From Archie Comics to Riverdale: How Betty & Archie have remained a dynamic pop culture ship
The all-American boy and the girl next door: an irresistible dynamic as old as time. From their first appearance in a 1941 comic, Archie Andrews and Betty Cooper’s relationship captured the hearts of fans around the globe. Archie was introduced as a loveable, slightly clueless redhead who loves sports, cars, and enjoying milkshakes with his pals. Betty was a sweet blonde and his ever-reliable best friend who goes out of her way to be kind to everyone in the small town of Riverdale. The two would go on to become household names and establish a romance that’s been forever cemented in pop culture history.
Today, Betty and Archie are just as loved — thanks to The CW’s take on the Archie Comics characters, Riverdale. Now on its seventh and final season, the teen drama is a modern, darker, and zanier (think cults, superpowers, murder, and time travel) spin on the comics. But for all of the stark differences between the classic ‘50s comics and the series, one key element remains: Betty (Lili Reinhart) and Archie’s (KJ Apa) relationship.
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“There is not a day that goes by where we don’t hear from fans who want Betty and Archie to wind up together,” says Jon Goldwater, CEO of Archie Comics, Riverdale executive producer, and son of Archie Comics co-founder John L. Goldwater. “Both on TV and in the comics where everything started.”
Dubbed “Barchie” by fans, their romance continues to be one the most iconic, everlasting “ships” — even after hundreds of comics and episodes. They’re a timeless ship because they melt the hearts of everyone who loves a classic childhood-friends-to-lovers story, or sees a little bit of themselves in the girl next door.
[Courtesy of Jack Rowand/The CW]
For Riverdale creator and Archie Comics Chief Creative Officer Roberto Aguirre-Sacasa, Barchie has been a crucial component of the show from the beginning. In the first episode, Betty gazes out her window at Archie, enchanted by the sight of her best friend and longtime crush. These “window moments” would end up being a staple of the series. “When you work on a pilot, you hope to craft something that is a touchstone for the entire series,” Aguirre-Sacasa explains. “For us, it was [what] started in those bedrooms, with Betty longing for Archie and Archie not yet having feelings for Betty.”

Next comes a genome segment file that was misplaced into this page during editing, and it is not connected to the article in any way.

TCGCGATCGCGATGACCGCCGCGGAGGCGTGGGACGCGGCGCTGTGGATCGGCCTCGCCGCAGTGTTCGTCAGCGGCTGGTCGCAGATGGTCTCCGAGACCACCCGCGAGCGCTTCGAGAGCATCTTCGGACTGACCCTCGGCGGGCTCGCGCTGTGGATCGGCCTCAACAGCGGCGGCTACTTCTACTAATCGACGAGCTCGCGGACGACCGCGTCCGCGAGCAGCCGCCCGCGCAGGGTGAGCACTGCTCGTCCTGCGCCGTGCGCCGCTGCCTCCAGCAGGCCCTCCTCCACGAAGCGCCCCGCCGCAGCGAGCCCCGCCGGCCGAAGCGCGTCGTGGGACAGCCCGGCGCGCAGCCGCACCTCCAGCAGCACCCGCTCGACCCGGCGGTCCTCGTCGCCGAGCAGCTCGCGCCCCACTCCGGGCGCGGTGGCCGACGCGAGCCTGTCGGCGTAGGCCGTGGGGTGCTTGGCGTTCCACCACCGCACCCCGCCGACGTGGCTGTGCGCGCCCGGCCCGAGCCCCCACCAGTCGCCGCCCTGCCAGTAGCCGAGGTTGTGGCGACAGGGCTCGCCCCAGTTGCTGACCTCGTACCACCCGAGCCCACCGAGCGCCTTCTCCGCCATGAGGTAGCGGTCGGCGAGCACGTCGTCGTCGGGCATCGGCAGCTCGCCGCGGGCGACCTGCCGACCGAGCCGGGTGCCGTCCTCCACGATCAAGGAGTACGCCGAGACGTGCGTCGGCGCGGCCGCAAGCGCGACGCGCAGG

Barchie was in the beginning of the comics, too. Goldwater says, “When Archie made his first appearance back in Pep Comics #22, she was right there with him.” Betty’s best friend and Archie’s other love interest, Veronica (played by Camila Mendes in Riverdale), on the other hand, did not appear in the comics until a year later in 1942.
Betty and Archie’s dynamic has evolved throughout Riverdale. At the beginning of the series, Betty pined over Archie, but the feeling wasn’t quite mutual. Soon, she began a romance with Archie’s best friend, Jughead (Cole Sprouse), and Archie started dating Veronica. But the Barchie seed was still planted. In the season 1 finale (“The Sweet Hereafter”), Archie tells Betty that he likes Veronica a lot, but “a little part of [him] always thought” — only for her to cut him off.